"We will build on this achievement and continue with our innovative partnership to drive action and real change."

The annual Merit Award, presented in Boston, recognises outstanding environmental advocates who have made significant contributions toward preserving and protecting our natural resources. 

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45 years – what a ride it’s been


What a ride it’s been.

© Barry Pickthall/PPL

Today marks 45 years since the first edition of the race, which saw 17 boats and 167 sailors take the start line off the maritime city of Portsmouth, on the south coast of the UK.

Those first races were co-organised by the Whitbread brewing company and the Royal Naval Sailing Association, and called the Whitbread Round the World Yacht Race.

The inaugural race was won by skipper Ramón Carlin and his crew on the Mexican entry Sayula II, a brand new Swan 65, which completed the course in a corrected time of 133 days and 13 hours. The first race started and finished in Portsmouth and had three stopovers: Cape Town, Sydney and Rio de Janeiro.

© Bob Fisher /PPL

Those early races took place every four years and if the first edition appealed to those with an adventurous spirit, it wasn’t long before the sport became more and more competitive and the race would quickly be seen as the ultimate test of seamanship, skill and teamwork.

By the time Volvo took over ownership of the race in 2001, legends like Conny van Rietschoten (the only skipper to win the race twice), Peter Blake, Grant Dalton and Paul Cayard were being celebrated for leading teams to victory in the ‘Everest of Sailing’.

Although technology would continuously make the boats faster over the years, they were no less difficult to sail. Quite the opposite, in fact. The demands and deprivations imposed on the crews remain to this day unlike that in any other sport.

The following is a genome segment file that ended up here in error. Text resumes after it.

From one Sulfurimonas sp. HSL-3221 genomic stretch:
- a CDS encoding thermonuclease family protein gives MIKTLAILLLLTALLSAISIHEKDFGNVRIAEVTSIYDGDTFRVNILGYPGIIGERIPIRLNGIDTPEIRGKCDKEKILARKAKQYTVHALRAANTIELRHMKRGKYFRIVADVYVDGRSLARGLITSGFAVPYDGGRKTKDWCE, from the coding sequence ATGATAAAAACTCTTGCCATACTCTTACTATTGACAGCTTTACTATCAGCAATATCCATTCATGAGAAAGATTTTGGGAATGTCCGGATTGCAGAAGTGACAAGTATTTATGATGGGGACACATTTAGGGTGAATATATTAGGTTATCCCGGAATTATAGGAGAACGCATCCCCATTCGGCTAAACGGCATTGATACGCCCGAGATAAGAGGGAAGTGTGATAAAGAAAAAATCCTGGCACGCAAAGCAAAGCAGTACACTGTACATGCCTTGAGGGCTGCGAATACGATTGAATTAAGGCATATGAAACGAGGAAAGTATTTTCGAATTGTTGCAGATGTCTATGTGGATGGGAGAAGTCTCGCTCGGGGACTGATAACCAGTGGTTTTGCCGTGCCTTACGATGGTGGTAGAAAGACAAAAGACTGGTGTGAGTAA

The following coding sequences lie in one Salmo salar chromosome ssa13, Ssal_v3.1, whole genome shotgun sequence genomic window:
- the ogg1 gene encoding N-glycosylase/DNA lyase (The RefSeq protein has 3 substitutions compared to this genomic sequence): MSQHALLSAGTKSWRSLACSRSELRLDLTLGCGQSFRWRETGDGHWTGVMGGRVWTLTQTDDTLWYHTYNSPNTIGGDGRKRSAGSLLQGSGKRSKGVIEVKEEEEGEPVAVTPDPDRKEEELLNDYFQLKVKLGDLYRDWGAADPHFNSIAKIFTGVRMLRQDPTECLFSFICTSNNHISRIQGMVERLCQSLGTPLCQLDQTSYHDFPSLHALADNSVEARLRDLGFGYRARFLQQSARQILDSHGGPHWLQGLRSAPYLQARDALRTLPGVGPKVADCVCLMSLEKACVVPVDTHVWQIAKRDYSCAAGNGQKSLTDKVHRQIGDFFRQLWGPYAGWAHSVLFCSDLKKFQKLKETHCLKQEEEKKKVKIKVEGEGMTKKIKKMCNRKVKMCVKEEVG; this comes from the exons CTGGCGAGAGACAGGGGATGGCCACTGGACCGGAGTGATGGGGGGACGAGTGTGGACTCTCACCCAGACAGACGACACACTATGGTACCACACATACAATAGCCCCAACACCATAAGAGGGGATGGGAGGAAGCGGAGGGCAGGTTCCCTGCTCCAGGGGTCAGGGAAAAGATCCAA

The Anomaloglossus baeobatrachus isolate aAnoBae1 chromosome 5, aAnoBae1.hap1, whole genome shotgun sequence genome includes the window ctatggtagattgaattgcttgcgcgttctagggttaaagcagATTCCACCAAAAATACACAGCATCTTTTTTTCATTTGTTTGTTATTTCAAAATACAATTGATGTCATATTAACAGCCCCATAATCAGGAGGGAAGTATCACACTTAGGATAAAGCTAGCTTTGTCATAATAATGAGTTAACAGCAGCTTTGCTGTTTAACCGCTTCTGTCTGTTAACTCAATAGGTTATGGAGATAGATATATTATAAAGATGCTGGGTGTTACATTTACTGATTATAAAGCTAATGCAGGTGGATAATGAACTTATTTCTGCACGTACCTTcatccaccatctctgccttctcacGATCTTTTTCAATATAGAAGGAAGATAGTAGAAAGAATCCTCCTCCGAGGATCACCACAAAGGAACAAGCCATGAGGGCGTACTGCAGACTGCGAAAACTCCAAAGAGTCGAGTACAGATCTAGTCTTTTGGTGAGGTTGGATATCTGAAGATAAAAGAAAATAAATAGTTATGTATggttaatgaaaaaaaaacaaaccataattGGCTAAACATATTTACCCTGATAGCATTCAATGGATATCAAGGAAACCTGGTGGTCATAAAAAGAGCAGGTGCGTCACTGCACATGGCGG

And while better communication tools allows us more immediate insight into life on board, the experience of the race remains unique to those who take on the challenge.

New legends like Torben Grael, Franck Cammas, Ian Walker and most recently Charles Caudrelier, have seen their names added to the pantheon as winning skippers over the past few editions.

© Ainhoa Sanchez/Volvo Ocean Race

Looking forward, the race is once again entering a new era. After 45 years, new ownership will bring innovation while respecting the great heritage of the race.

The next edition, starting from Alicante in 2021, will see the challenge take place on incredible IMOCA 60 boats – foiling monohulls that begin to lift out of the water at speed.

Racing these boats through the Southern Ocean promises to test the sailors as never before.

But as in the previous 13 editions, the challenge of the competition, of battling against the fiercest conditions nature can offer, and the camaraderie of the crews who take to the seas, will ensure the next race is of a kind with those from the past.

How the world looked in September 1973
UK Number One single: Young Love - Donny Osmond
US Number One single: Let's Get It On - Marvin Gaye
Highest grossing movie of the year: The Exorcist
Arnold Schwarzenegger wins the Mr Olympia bodybuilding competition
The Rolling Stones play two shows at Wembley Stadium